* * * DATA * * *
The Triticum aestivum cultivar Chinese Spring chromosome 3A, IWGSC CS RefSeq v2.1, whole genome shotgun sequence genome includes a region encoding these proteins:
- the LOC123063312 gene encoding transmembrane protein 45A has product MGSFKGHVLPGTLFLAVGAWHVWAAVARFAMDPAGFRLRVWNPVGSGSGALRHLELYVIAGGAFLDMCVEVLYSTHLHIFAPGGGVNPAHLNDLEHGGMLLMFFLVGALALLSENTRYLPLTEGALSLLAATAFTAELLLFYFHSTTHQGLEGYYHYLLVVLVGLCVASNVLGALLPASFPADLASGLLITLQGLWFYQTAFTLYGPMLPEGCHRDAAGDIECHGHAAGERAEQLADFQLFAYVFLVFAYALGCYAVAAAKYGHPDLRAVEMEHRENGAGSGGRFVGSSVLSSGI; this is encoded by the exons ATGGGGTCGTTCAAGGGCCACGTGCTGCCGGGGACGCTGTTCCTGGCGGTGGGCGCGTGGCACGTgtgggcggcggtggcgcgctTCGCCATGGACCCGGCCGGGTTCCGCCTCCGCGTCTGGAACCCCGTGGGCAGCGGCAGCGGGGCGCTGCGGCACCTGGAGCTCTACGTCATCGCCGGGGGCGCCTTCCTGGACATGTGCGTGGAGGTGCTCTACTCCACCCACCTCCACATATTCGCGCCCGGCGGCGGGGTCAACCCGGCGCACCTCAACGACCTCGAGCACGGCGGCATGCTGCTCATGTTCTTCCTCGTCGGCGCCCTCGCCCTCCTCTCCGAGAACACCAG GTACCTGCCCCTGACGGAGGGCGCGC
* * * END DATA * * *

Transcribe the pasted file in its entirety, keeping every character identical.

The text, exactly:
The Triticum aestivum cultivar Chinese Spring chromosome 3A, IWGSC CS RefSeq v2.1, whole genome shotgun sequence genome includes a region encoding these proteins:
- the LOC123063312 gene encoding transmembrane protein 45A has product MGSFKGHVLPGTLFLAVGAWHVWAAVARFAMDPAGFRLRVWNPVGSGSGALRHLELYVIAGGAFLDMCVEVLYSTHLHIFAPGGGVNPAHLNDLEHGGMLLMFFLVGALALLSENTRYLPLTEGALSLLAATAFTAELLLFYFHSTTHQGLEGYYHYLLVVLVGLCVASNVLGALLPASFPADLASGLLITLQGLWFYQTAFTLYGPMLPEGCHRDAAGDIECHGHAAGERAEQLADFQLFAYVFLVFAYALGCYAVAAAKYGHPDLRAVEMEHRENGAGSGGRFVGSSVLSSGI; this is encoded by the exons ATGGGGTCGTTCAAGGGCCACGTGCTGCCGGGGACGCTGTTCCTGGCGGTGGGCGCGTGGCACGTgtgggcggcggtggcgcgctTCGCCATGGACCCGGCCGGGTTCCGCCTCCGCGTCTGGAACCCCGTGGGCAGCGGCAGCGGGGCGCTGCGGCACCTGGAGCTCTACGTCATCGCCGGGGGCGCCTTCCTGGACATGTGCGTGGAGGTGCTCTACTCCACCCACCTCCACATATTCGCGCCCGGCGGCGGGGTCAACCCGGCGCACCTCAACGACCTCGAGCACGGCGGCATGCTGCTCATGTTCTTCCTCGTCGGCGCCCTCGCCCTCCTCTCCGAGAACACCAG GTACCTGCCCCTGACGGAGGGCGCGC